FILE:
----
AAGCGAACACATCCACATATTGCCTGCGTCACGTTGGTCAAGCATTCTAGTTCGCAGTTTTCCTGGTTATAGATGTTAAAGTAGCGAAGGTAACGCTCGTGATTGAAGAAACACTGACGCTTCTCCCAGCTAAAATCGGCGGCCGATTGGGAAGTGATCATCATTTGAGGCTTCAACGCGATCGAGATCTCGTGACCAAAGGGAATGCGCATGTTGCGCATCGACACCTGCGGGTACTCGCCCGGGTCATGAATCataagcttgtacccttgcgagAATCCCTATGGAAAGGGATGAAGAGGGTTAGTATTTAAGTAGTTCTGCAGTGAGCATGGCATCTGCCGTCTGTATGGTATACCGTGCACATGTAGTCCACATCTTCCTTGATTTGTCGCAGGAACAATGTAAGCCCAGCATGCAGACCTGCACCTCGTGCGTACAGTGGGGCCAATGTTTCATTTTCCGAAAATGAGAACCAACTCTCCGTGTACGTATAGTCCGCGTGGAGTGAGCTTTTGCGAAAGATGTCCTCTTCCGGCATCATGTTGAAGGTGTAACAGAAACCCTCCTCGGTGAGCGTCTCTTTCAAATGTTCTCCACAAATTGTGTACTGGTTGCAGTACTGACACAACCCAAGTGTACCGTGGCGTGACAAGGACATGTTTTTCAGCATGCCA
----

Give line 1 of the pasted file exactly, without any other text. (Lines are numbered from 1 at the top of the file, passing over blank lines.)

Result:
AAGCGAACACATCCACATATTGCCTGCGTCACGTTGGTCAAGCATTCTAGTTCGCAGTTTTCCTGGTTATAGATGTTAAAGTAGCGAAGGTAACGCTCGTGATTGAAGAAACACTGACGCTTCTCCCAGCTAAAATCGGCGGCCGATTGGGAAGTGATCATCATTTGAGGCTTCAACGCGATCGAGATCTCGTGACCAAAGGGAATGCGCATGTTGCGCATCGACACCTGCGGGTACTCGCCCGGGTCATGAATCataagcttgtacccttgcgagAATCCCTATGGAAAGGGATGAAGAGGGTTAGTATTTAAGTAGTTCTGCAGTGAGCATGGCATCTGCCGTCTGTATGGTATACCGTGCACATGTAGTCCACATCTTCCTTGATTTGTCGCAGGAACAATGTAAGCCCAGCATGCAGACCTGCACCTCGTGCGTACAGTGGGGCCAATGTTTCATTTTCCGAAAATGAGAACCAACTCTCCGTGTACGTATAGTCCGCGTGGAGTGAGCTTTTGCGAAAGATGTCCTCTTCCGGCATCATGTTGAAGGTGTAACAGAAACCCTCCTCGGTGAGCGTCTCTTTCAAATGTTCTCCACAAATTGTGTACTGGTTGCAGTACTGACACAACCCAAGTGTACCGTGGCGTGACAAGGACATGTTTTTCAGCATGCCA